as voting begins On Friday for Russia’s lower house of parliament, or the State Duma, Google and Apple quietly pulled a beleaguered anti-establishment voting app from their App Stores. It is the latest in a series of concessions notably given to the Kremlin – demands whose demands are only likely to get more aggressive from here on out.
As the tech industry grapples with how to address a host of complex human rights and security issues, the incident has underscored the uneasy agreement that many tech companies strike to work in certain sectors, as well as the tyranny of authoritarian governments. Even to the increasing brazen demands.
The Russian government had pressured Apple and Google for weeks to remove the voting app, impose fines and even accuse companies of illegal election interference. Created by allies of imprisoned opposition leader Alexei Navalny, it offered recommendations in each of Russia’s 225 voting districts for the candidates with the best shot at defeating the dominant United Russia party in each race. Voting is open through the weekend, but the app is no longer available for download and deceptive fraudulent apps have already started popping up in its place.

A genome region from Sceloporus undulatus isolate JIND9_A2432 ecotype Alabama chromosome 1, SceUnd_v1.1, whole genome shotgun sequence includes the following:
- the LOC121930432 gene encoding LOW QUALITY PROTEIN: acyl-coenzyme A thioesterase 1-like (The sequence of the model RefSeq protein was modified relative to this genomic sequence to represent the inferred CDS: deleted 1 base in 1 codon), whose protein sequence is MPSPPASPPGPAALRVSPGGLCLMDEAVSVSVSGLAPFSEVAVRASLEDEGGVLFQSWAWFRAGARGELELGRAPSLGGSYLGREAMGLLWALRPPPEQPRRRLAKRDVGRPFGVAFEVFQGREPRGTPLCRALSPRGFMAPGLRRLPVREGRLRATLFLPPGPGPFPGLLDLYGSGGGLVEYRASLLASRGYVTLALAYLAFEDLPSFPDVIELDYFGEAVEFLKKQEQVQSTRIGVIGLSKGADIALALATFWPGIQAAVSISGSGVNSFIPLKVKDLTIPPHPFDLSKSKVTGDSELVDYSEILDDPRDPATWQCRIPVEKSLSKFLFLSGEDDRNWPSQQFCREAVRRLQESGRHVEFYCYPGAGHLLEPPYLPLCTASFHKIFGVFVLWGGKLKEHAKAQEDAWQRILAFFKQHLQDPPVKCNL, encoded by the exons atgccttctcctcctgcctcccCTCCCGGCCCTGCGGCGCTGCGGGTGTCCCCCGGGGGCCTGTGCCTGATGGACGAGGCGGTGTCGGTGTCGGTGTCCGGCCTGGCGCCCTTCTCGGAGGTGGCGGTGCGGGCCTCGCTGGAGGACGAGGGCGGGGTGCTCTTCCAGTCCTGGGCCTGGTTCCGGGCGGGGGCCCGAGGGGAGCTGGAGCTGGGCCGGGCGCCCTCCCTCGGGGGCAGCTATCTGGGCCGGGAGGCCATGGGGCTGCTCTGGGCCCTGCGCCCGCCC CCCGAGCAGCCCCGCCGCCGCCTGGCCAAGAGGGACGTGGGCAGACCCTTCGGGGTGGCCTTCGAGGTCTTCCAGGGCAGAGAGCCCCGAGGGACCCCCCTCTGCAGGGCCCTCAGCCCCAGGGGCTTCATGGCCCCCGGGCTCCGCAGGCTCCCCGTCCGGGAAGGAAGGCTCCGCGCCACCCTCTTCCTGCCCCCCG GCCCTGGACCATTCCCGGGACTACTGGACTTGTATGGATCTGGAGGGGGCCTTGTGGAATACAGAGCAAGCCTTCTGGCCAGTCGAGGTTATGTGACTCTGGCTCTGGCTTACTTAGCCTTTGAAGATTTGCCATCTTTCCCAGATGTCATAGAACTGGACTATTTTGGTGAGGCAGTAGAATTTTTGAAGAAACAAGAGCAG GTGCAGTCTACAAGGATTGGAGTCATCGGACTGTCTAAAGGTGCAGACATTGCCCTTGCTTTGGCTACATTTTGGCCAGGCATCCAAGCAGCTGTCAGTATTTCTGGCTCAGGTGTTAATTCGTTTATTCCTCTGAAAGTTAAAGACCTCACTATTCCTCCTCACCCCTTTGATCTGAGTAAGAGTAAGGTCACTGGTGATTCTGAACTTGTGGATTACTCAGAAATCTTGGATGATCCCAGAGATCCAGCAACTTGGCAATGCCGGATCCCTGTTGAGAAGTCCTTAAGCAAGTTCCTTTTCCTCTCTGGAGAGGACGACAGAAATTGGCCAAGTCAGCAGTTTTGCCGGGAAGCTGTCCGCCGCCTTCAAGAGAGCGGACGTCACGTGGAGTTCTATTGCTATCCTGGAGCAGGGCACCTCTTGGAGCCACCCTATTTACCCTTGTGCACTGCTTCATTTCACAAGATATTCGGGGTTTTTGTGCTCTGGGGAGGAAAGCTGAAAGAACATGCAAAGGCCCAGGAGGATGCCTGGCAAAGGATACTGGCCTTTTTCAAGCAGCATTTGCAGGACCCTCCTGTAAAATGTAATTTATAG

Representatives of two tech companies met with officials of the Council of the Russian Federation on Thursday The Associated Press, after which the council said in a statement that Apple would comply with the takedown demand. A person with knowledge of Google’s decision to remove the app said Russian officials threatened specific Google employees with serious criminal charges and prosecution, forcing the company’s hand.